So that the RFU can take an active role aiding in the care and rehabilitation of catastrophically injured players, it is vital that the RFU is notified of all injuries that qualify in the reportable category set out below using the following Injury Report Form.
For more information and support about how a club should deal with a serious injury, the following document provides guidance for clubs on managing serious injuries.
In order to simplify the reporting process and ensure that the injury data that is collated is valid, clubs and schools need only report the following Reportable Injury Events. Wider ranging detailed injury surveillance data will be collected independently from a representative sample of nominated clubs and schools.
Reportable Injury Events
These are defined as:
• An injury which results in the player being admitted to a hospital (this does not include those that attend an Accident or Emergency Department and are allowed home from there).
• Deaths which occur during or within 6 hours of a game finishing.
Clubs and schools are also required to report injuries in which artificial grass pitches or equipment such as sports goggles are involved.
Reportable Injury Event Protocol – In the event of a serious injury occurring, which fulfils one of the above definitions, after providing immediate first aid and arranging transport by ambulance to hospital, the following protocol is to be followed:
A club or school representative must phone the Sports Injuries Administrator Helpline 0800 298 0102, as soon as the seriousness of the player’s condition is confirmed and certainly within 48 hours of the game or training session.
Please have a pen and paper ready, and the details of the incident to provide. Out of working hours there will be a recorded message that provides contact details of the Injured Player Welfare Officer (IPWO). The IPWO will only respond out of hours in the event of a potentially catastrophic injury or fatality. You will be asked to complete and return an injury report form:
The IPWO will then establish contact with the club and player or their family in order to confirm the injury, initiate the Pastoral Support Programme, and collect additional information about the injury
The club/school must notify their insurers.
Record witness statements. Where a potential insurance or personal injury claim may arise, clubs and schools are advised to retain on file witness statements. These statements must confine themselves to the facts and not include opinion or hearsay, or apportion or infer blame. They must be signed and dated by the person making them.
Reportable Injury Events – Referee Reports
Following a reportable injury, the referee should also complete Referee Injury Event Form. More information for referees following a reportable incident and details on how to complete the form can be found the below:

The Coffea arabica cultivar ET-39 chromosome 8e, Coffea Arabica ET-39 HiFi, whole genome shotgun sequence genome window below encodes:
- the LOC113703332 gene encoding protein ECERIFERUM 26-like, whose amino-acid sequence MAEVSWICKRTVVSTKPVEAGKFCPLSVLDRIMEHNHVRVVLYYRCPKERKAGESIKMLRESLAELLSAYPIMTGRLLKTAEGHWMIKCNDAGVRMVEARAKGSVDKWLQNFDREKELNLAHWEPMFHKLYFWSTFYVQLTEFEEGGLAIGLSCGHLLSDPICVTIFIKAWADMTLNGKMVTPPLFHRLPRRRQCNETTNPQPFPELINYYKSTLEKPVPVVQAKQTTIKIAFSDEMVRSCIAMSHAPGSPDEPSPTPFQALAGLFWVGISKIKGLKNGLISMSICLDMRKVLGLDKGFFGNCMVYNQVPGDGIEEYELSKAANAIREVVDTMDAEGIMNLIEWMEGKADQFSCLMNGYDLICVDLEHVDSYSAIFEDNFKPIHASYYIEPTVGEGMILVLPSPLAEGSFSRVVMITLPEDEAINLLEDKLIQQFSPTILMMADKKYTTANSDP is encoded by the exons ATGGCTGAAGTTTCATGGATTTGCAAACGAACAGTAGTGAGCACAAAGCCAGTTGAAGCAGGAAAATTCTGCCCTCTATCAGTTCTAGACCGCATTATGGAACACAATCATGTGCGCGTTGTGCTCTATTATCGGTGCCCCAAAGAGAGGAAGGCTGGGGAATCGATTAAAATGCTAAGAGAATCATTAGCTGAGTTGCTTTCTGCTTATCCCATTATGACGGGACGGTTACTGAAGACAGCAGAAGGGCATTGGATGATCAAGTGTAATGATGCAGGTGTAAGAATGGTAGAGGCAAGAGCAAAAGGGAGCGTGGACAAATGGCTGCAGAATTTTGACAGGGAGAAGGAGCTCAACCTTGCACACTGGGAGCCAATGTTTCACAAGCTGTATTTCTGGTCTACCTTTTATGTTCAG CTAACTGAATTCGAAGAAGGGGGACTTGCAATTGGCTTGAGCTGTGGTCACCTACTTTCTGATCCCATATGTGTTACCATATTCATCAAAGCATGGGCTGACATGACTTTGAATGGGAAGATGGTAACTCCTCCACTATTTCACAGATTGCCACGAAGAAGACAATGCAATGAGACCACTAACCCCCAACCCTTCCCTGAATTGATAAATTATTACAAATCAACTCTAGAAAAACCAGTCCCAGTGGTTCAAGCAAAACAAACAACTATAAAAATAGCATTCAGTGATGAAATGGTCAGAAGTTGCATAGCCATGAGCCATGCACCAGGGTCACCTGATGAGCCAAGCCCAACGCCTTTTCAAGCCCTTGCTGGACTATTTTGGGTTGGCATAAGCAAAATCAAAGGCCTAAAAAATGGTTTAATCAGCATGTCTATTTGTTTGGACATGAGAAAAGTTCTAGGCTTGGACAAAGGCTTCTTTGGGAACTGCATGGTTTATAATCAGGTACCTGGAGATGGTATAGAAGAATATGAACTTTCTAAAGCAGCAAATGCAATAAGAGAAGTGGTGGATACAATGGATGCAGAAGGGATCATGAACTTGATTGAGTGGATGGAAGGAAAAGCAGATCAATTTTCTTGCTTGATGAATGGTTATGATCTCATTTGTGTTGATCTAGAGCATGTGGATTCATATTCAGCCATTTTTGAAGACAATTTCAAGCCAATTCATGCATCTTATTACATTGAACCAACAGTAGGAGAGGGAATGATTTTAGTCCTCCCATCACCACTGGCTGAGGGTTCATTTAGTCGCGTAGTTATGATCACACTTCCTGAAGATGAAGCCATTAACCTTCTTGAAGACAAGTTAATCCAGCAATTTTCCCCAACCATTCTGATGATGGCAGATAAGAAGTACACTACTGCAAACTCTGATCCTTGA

The RFU recommend that all clubs, schools and organisations that run rugby activity keep a record any incidents both on and off the pitch. On the pitch it is good practice to provide first aiders with a book in which to record incidents that required their attendance. The information kept can help identify injury and incident trends and possible areas for improvement in the control of health and safety risks. It can also be used for reference in future risk assessments. This record book is not the same as the statutory accident book required under the H&SAW Regulations, though the two can be combined.
Useful information to record will include:
Date, time and place of incident;
Name and job of the injured or ill person;
Details of the injury/illness and what first aid was given;
What happened to the person immediately afterwards (for example went home, went back to work, went to hospital)
Name and signature of the first aider or person dealing with the incident.
First aiders or the appointed person would usually be responsible for the book. However, clubs retain overall responsibility for ensuring that records are maintained.
If there is any suggestion that the injury is not an accident, records should be kept in case a claim is ever brought against the club or a coach or referee. In most cases records should be kept for three years, but if the injury is to a child they should be kept for 15 years.
Certain clubs with employees will be subject to the Reporting of Injuries, Diseases and Dangerous Occurrences Regulations (RIDDOR) 1995. For those there is a legal requirement to report accidents and ill health at work. Information on this is given by the HSE.
Sports Injuries Administrator (SIA): Rugby House, Twickenham Stadium, 200 Whitton Road, Twickenham, TW2 7BA Tel: 0800 298 0102 Email: firstname.lastname@example.org
The IPF provide support and information to rugby players in England who sustain a serious and catastrophic injury.
They also help prevent future injuries through research and education. For more information go the IPF website.
RFU IPF – Injured Player Welfare Officer: Dean Holder Tel: 07894 489 716 email: email@example.com